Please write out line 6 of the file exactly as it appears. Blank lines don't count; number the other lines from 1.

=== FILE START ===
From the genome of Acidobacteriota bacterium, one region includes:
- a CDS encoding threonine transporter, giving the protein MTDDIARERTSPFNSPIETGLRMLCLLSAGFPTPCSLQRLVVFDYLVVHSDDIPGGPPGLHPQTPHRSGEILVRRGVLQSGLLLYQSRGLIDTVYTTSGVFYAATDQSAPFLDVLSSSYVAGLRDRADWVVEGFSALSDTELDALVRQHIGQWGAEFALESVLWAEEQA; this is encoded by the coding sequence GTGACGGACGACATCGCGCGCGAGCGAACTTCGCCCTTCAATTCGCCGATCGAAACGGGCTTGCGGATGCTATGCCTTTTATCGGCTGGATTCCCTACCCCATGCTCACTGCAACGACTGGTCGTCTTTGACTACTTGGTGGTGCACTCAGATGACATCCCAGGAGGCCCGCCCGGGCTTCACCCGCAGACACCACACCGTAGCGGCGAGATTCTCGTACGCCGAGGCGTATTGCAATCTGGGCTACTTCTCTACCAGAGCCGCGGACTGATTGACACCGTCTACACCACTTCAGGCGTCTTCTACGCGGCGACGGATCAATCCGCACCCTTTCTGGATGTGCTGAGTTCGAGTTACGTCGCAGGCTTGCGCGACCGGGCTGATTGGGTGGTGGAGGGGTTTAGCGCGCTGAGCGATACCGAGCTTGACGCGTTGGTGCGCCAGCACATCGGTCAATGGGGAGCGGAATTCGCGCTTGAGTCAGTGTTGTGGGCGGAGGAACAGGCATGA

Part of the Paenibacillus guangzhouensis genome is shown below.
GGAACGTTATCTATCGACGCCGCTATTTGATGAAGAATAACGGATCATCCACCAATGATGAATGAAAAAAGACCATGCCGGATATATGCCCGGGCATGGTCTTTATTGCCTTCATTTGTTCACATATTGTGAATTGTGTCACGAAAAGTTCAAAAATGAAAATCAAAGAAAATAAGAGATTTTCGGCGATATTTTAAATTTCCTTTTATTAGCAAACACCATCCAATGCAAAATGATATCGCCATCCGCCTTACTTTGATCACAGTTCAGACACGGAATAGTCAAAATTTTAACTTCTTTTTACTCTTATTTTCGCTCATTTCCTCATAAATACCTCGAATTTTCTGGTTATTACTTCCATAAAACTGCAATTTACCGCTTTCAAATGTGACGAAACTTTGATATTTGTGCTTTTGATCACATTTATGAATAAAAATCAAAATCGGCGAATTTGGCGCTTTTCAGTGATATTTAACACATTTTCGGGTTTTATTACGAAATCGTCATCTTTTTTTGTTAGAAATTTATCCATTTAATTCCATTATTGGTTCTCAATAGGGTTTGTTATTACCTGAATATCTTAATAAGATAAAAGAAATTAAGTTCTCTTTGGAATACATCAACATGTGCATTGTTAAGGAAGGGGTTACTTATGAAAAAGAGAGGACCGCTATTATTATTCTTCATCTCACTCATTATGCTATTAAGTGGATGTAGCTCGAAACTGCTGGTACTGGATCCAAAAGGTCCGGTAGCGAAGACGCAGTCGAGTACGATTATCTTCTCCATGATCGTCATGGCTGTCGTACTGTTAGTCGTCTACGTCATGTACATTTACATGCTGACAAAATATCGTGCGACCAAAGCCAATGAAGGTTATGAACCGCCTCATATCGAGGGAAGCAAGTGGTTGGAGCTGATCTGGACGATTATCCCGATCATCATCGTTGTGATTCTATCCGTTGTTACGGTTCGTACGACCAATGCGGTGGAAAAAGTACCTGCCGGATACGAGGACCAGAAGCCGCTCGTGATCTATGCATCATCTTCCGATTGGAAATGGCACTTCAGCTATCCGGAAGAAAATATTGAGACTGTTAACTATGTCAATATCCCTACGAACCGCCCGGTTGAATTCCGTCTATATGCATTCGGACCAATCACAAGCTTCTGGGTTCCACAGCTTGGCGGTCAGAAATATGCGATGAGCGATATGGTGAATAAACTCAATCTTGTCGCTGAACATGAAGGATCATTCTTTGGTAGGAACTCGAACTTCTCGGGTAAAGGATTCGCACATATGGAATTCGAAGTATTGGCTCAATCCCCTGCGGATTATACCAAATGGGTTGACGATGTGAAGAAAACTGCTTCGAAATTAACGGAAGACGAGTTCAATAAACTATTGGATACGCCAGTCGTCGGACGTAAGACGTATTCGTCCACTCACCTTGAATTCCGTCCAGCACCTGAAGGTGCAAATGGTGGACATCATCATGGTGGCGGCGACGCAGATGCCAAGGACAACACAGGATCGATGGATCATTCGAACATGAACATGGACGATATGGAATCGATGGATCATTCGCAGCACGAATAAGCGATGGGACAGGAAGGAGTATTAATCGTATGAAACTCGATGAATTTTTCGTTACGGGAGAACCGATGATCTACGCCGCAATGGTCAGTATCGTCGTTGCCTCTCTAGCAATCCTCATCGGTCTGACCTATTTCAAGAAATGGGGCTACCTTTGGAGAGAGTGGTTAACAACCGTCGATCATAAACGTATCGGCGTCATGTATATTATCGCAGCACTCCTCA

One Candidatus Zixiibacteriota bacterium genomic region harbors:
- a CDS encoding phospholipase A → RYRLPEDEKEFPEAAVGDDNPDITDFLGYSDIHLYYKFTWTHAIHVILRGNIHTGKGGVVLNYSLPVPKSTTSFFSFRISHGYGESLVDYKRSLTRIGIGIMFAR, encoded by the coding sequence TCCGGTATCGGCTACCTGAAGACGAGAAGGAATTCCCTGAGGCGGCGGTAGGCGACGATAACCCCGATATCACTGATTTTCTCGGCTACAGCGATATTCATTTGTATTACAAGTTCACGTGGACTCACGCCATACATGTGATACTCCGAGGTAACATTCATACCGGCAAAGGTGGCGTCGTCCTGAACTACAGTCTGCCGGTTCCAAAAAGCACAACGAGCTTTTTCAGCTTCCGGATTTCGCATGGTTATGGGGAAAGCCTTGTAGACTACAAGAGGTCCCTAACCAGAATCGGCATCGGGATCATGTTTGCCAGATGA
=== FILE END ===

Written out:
- a CDS encoding phospholipase A → RYRLPEDEKEFPEAAVGDDNPDITDFLGYSDIHLYYKFTWTHAIHVILRGNIHTGKGGVVLNYSLPVPKSTTSFFSFRISHGYGESLVDYKRSLTRIGIGIMFAR, encoded by the coding sequence TCCGGTATCGGCTACCTGAAGACGAGAAGGAATTCCCTGAGGCGGCGGTAGGCGACGATAACCCCGATATCACTGATTTTCTCGGCTACAGCGATATTCATTTGTATTACAAGTTCACGTGGACTCACGCCATACATGTGATACTCCGAGGTAACATTCATACCGGCAAAGGTGGCGTCGTCCTGAACTACAGTCTGCCGGTTCCAAAAAGCACAACGAGCTTTTTCAGCTTCCGGATTTCGCATGGTTATGGGGAAAGCCTTGTAGACTACAAGAGGTCCCTAACCAGAATCGGCATCGGGATCATGTTTGCCAGATGA